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Cisco Fun at AngelHack Berlin!

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What is AngelHack?

AngelHack is a series of global hackathons that happen frequently in major cities. They ignite the passion of the world’s most vibrant community of code creators + change makers to invent the new and make change happen, together.


The History

AngelHack is a female-owned company and have been around for more than four years, with more than 97,000 developers, designers, and entrepreneurs to compete to build, test and launch new solutions over the course of a weekend.


Sometimes the grand prize winners will have a successful company afterwards, and sometimes not. There has been many previous winners, such as a hackathon where a team created a prepaid debit card application for kids 8-18 called Osper that became successful. Another team created a app that is testing as a service, and ended up raising 25 million dollars in funding for their project. A lot of great things can happen at a hackathon, especially AngelHack.

AngelHack Berlin

This event took place in Berlin, Germany on June 18-19, 2016. You can find the link to this particular event here and find my picture under the Judges list! The main organizer of this event was Christina Lila, who did such a fantastic job running the event, making it fun and interesting for everyone. I did my best to stay awake and available as long as I can for the developers, as Christina did the same. What an awesome organizer, right? The hackathon was located at the venue called Fusion Factory, which is also a catering company, so we were served some delicious food! The catering guy was hilarious and kept making jokes as he was serving/cleaning up and also keeping us entertained. He even stuck around to talk to hackers making sure we were all having a good time.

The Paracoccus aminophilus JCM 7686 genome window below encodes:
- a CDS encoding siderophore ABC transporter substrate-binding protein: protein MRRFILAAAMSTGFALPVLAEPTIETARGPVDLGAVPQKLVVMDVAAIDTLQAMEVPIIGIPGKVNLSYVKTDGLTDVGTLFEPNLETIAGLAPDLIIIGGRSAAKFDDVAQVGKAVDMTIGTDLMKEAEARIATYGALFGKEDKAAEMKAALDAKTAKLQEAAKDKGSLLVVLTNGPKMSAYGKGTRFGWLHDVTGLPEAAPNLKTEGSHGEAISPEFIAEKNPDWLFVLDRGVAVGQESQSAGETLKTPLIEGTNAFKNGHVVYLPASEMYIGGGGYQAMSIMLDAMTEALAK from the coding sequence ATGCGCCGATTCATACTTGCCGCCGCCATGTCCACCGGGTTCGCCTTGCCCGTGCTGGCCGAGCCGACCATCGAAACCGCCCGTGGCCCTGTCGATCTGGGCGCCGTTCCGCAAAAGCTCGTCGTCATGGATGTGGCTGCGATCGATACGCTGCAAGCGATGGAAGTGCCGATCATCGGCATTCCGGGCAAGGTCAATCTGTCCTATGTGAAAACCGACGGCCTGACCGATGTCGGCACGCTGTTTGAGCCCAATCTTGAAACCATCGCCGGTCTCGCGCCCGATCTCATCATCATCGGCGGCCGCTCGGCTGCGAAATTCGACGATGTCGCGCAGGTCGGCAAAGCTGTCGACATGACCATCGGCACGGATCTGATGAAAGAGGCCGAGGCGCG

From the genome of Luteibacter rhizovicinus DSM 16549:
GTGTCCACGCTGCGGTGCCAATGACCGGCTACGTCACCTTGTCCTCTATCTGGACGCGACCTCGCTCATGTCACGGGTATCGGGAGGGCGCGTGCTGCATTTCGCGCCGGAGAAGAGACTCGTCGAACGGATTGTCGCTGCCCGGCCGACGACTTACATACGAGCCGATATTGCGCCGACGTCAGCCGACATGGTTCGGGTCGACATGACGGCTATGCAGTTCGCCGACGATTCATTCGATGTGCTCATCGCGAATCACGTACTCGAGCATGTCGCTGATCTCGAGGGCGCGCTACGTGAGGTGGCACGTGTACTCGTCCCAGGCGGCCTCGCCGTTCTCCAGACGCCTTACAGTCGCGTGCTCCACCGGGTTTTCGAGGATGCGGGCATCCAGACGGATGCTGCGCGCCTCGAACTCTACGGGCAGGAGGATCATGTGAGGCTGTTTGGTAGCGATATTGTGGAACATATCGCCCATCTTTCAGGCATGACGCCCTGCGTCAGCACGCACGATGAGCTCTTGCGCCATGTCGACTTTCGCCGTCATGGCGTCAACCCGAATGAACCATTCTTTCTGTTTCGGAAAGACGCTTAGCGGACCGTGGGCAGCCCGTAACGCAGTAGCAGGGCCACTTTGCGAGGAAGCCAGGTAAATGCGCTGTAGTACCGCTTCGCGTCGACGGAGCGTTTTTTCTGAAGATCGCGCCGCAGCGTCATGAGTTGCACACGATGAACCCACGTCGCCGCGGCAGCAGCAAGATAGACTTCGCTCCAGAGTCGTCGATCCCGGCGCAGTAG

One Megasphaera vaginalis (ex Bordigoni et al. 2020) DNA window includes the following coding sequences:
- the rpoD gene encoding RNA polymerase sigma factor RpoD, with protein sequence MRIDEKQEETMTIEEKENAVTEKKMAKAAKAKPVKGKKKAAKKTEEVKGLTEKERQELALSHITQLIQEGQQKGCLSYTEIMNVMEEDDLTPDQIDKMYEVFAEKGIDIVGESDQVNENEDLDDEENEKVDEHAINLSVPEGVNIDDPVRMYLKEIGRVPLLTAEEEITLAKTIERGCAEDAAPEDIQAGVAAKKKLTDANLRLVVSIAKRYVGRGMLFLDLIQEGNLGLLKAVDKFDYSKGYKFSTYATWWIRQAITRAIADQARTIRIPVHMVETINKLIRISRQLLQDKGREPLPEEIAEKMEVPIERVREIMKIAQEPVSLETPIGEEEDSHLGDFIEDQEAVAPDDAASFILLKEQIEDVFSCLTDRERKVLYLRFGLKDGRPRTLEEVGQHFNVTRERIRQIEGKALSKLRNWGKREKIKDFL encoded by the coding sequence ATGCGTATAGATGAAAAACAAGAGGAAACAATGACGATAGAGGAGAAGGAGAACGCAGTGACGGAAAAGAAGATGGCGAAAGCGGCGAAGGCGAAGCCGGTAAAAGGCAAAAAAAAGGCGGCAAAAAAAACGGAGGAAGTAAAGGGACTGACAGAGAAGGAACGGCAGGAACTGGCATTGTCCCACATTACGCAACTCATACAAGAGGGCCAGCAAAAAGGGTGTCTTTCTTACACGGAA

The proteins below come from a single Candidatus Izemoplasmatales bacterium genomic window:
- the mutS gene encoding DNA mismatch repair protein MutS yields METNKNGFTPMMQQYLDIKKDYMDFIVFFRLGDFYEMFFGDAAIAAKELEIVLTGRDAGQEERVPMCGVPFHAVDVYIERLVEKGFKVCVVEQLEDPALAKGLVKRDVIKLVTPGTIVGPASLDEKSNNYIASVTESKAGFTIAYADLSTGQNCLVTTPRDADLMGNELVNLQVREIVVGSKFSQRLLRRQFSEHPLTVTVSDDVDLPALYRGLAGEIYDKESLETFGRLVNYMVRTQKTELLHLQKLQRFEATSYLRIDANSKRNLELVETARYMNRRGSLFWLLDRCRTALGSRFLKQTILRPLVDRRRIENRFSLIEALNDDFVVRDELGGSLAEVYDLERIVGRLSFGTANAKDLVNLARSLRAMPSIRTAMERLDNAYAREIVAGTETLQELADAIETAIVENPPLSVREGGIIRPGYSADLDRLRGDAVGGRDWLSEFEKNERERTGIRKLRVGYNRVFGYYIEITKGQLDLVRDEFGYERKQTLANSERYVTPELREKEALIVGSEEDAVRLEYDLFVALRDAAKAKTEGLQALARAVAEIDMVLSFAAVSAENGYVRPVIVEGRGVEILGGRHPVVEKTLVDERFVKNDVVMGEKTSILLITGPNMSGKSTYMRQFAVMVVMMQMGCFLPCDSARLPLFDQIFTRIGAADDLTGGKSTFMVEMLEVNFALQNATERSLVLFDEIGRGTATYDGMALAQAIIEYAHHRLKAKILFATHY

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Main Sponsors

There were many sponsors for AngelHack, and specifically this event, we had WaCom, MailJet, Code4Impact, Tech Open Air 2016, Blnkist, Battalion, Spiced Academy, Amazon Web Services,  and Cisco Tropo. Of course, Cisco is a global sponsor so we are able to attend many of the AngelHacks available in the world.

Win Prizes for Using API’s

So, most of the sponsors have an API or a SDK they were promoting and getting developers to use. There were 9 teams of hackers hacking on a brilliant new app idea and many of them using at least one API or SDK on the list. We had a couple of them using Cisco API’s, Spark and Tropo, which was very exciting to see. It’s always great when people are asking a lot of questions about it.

There were even sponsors there interested in the APIs, but not hacking on any code, taking notes on how they can use it for their other project ideas.


The winners I chose was based on who used our Cisco API’s the best. (Cisco Spark and/or Tropo). I gave out Sonos Play 1 speakers for each person in the first place winning team and Apple TV’s for the second place winners.


The Judging

The judging included 8 of them, including me. I was really excited to be part of the judging. The criteria was based on Impact, Creativity, Design, and how they Executed the project. As each of the judges had our own vision of what the winner should be, it took quite some talking through the ideas and being able to compromise on who should take home the grand prize.


The Teams